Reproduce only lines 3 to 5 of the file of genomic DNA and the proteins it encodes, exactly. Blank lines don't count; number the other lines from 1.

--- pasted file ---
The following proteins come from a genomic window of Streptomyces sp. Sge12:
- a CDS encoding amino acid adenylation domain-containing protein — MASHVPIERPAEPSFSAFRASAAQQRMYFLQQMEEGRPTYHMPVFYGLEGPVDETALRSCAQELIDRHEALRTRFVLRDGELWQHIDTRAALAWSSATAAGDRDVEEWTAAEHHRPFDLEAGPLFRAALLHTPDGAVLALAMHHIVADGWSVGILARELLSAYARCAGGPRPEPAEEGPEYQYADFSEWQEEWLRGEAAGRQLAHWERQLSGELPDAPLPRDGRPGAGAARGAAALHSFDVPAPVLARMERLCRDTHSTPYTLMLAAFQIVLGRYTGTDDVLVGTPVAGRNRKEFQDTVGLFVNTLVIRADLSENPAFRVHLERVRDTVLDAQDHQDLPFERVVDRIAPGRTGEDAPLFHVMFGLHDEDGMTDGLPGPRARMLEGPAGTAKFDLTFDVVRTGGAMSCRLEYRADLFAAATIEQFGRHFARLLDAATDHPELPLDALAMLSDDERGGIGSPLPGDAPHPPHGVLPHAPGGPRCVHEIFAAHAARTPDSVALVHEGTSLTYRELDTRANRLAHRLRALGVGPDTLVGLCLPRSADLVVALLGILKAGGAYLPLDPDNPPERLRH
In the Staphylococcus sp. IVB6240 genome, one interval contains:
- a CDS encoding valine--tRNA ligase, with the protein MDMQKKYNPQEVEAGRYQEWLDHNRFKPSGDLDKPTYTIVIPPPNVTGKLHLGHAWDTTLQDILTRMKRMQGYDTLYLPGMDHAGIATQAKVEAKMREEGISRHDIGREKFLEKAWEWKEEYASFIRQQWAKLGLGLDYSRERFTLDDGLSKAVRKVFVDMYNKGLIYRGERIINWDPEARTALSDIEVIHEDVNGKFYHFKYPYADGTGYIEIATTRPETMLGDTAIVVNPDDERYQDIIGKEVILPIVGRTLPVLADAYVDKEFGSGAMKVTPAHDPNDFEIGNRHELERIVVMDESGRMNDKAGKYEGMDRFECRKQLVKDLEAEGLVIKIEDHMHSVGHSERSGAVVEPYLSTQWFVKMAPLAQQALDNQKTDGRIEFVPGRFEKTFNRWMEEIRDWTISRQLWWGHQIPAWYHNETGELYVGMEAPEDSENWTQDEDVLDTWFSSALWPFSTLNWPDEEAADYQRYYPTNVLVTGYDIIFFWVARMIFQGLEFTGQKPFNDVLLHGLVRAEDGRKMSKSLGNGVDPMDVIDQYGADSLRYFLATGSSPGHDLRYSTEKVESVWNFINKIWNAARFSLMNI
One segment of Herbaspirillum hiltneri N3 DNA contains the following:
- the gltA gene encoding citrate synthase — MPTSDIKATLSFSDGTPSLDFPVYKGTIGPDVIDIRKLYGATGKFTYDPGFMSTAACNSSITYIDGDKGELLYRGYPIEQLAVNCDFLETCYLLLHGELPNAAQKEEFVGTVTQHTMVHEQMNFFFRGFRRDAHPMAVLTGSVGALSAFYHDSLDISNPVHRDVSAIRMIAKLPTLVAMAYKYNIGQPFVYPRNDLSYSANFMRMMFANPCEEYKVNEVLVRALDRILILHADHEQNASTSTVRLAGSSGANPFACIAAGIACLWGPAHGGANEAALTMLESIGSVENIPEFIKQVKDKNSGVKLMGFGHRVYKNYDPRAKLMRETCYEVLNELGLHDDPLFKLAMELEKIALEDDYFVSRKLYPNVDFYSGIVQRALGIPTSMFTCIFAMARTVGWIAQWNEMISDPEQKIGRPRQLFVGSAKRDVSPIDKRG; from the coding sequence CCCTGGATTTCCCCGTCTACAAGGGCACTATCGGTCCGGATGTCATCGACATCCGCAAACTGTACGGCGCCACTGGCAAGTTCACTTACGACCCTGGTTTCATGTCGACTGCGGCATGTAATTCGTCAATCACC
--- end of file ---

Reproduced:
In the Staphylococcus sp. IVB6240 genome, one interval contains:
- a CDS encoding valine--tRNA ligase, with the protein MDMQKKYNPQEVEAGRYQEWLDHNRFKPSGDLDKPTYTIVIPPPNVTGKLHLGHAWDTTLQDILTRMKRMQGYDTLYLPGMDHAGIATQAKVEAKMREEGISRHDIGREKFLEKAWEWKEEYASFIRQQWAKLGLGLDYSRERFTLDDGLSKAVRKVFVDMYNKGLIYRGERIINWDPEARTALSDIEVIHEDVNGKFYHFKYPYADGTGYIEIATTRPETMLGDTAIVVNPDDERYQDIIGKEVILPIVGRTLPVLADAYVDKEFGSGAMKVTPAHDPNDFEIGNRHELERIVVMDESGRMNDKAGKYEGMDRFECRKQLVKDLEAEGLVIKIEDHMHSVGHSERSGAVVEPYLSTQWFVKMAPLAQQALDNQKTDGRIEFVPGRFEKTFNRWMEEIRDWTISRQLWWGHQIPAWYHNETGELYVGMEAPEDSENWTQDEDVLDTWFSSALWPFSTLNWPDEEAADYQRYYPTNVLVTGYDIIFFWVARMIFQGLEFTGQKPFNDVLLHGLVRAEDGRKMSKSLGNGVDPMDVIDQYGADSLRYFLATGSSPGHDLRYSTEKVESVWNFINKIWNAARFSLMNI
One segment of Herbaspirillum hiltneri N3 DNA contains the following: